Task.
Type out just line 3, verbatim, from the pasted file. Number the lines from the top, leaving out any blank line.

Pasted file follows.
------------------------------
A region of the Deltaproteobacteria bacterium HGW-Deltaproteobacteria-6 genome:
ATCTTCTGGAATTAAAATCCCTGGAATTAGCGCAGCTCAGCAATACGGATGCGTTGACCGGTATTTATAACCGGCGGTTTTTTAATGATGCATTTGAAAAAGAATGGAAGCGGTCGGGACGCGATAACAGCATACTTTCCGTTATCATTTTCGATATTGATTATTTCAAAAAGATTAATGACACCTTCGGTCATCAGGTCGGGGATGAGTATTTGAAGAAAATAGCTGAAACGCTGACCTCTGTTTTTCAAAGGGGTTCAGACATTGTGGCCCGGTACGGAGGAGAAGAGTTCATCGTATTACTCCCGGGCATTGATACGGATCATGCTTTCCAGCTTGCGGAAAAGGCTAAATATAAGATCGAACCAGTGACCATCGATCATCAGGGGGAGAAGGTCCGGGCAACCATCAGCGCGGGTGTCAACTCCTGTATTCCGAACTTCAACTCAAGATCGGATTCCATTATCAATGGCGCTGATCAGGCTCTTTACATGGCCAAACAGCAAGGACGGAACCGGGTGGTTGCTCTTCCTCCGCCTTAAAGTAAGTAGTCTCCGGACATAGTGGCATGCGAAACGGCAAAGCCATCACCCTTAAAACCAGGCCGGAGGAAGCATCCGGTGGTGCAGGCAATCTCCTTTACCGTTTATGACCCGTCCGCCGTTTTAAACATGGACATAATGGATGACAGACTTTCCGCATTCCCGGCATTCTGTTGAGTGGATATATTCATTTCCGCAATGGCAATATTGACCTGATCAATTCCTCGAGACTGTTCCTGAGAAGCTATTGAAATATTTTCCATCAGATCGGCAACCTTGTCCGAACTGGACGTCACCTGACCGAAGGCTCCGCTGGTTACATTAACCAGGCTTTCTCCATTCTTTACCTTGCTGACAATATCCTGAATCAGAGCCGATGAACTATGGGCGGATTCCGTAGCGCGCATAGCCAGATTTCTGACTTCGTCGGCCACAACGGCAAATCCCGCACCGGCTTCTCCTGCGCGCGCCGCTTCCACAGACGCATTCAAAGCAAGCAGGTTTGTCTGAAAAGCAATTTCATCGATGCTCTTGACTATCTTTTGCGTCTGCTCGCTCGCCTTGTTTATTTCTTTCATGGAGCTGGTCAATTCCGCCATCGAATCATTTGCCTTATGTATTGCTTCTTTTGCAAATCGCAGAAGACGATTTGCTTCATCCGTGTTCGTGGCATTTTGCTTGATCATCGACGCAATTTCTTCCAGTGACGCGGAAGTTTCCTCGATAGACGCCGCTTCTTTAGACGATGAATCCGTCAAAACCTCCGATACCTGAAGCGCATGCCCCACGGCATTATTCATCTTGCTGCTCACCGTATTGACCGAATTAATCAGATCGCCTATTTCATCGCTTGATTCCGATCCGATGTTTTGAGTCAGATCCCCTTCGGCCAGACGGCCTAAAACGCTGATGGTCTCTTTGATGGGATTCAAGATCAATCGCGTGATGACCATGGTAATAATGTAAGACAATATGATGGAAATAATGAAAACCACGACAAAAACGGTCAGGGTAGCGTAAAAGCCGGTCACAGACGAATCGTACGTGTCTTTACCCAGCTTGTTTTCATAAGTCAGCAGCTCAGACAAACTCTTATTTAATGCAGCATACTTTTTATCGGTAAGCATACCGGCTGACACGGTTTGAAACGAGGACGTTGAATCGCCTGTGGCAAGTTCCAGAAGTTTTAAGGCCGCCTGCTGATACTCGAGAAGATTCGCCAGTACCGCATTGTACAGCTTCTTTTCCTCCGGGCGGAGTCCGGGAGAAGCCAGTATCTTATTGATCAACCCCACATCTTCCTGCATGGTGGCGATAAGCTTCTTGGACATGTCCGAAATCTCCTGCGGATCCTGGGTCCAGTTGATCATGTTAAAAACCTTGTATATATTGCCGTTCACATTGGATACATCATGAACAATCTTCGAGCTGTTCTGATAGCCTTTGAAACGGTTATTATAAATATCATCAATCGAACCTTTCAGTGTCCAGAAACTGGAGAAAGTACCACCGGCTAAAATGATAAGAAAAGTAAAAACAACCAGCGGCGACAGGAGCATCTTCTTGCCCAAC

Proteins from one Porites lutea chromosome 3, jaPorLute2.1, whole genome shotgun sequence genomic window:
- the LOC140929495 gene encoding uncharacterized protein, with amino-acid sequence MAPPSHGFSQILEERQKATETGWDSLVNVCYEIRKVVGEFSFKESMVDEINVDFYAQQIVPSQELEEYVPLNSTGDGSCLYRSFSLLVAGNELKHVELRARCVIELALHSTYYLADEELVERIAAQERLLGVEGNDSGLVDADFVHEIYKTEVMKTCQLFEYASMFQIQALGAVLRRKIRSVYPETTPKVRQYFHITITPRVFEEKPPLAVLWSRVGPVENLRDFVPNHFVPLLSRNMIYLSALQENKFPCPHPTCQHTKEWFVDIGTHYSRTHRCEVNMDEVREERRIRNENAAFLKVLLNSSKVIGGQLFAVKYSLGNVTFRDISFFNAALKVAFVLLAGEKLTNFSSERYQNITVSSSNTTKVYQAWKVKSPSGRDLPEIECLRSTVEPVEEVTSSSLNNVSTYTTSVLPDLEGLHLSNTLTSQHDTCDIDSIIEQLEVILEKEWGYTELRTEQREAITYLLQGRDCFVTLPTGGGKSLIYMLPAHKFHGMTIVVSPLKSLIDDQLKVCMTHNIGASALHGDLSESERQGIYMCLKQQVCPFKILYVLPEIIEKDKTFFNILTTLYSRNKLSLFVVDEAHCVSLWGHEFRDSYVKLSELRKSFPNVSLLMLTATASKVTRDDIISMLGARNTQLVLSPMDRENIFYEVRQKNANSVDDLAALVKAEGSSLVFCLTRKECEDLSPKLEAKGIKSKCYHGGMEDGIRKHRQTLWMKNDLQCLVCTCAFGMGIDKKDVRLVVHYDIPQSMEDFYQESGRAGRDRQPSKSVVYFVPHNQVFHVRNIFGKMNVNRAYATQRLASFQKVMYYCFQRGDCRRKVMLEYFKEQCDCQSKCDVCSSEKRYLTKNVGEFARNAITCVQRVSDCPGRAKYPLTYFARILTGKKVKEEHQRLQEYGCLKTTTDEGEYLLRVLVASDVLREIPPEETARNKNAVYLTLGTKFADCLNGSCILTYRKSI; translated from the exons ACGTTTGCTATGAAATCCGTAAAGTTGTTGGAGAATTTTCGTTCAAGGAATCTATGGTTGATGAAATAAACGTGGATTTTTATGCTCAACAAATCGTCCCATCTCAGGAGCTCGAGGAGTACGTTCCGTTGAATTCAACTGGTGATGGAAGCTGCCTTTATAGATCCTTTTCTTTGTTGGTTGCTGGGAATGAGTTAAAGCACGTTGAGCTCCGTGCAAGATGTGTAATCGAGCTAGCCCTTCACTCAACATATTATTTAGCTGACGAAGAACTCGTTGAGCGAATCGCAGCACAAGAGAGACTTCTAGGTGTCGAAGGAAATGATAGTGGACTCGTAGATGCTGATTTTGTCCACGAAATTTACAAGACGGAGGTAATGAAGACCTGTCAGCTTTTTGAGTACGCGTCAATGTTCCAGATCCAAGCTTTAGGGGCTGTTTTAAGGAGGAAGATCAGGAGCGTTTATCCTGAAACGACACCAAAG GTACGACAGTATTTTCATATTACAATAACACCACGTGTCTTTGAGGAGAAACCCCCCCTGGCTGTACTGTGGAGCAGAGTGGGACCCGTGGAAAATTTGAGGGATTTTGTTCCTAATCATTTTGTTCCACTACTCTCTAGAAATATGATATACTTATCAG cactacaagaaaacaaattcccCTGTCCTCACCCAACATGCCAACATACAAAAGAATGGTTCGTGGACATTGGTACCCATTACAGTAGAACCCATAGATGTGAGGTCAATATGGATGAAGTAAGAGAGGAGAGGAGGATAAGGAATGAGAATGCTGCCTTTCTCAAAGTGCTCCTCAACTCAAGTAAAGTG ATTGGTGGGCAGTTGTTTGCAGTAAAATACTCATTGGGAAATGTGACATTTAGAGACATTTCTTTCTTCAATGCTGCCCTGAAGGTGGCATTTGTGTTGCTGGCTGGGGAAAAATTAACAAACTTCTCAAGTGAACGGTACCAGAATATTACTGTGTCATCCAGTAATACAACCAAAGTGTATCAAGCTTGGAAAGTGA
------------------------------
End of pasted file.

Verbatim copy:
Proteins from one Porites lutea chromosome 3, jaPorLute2.1, whole genome shotgun sequence genomic window: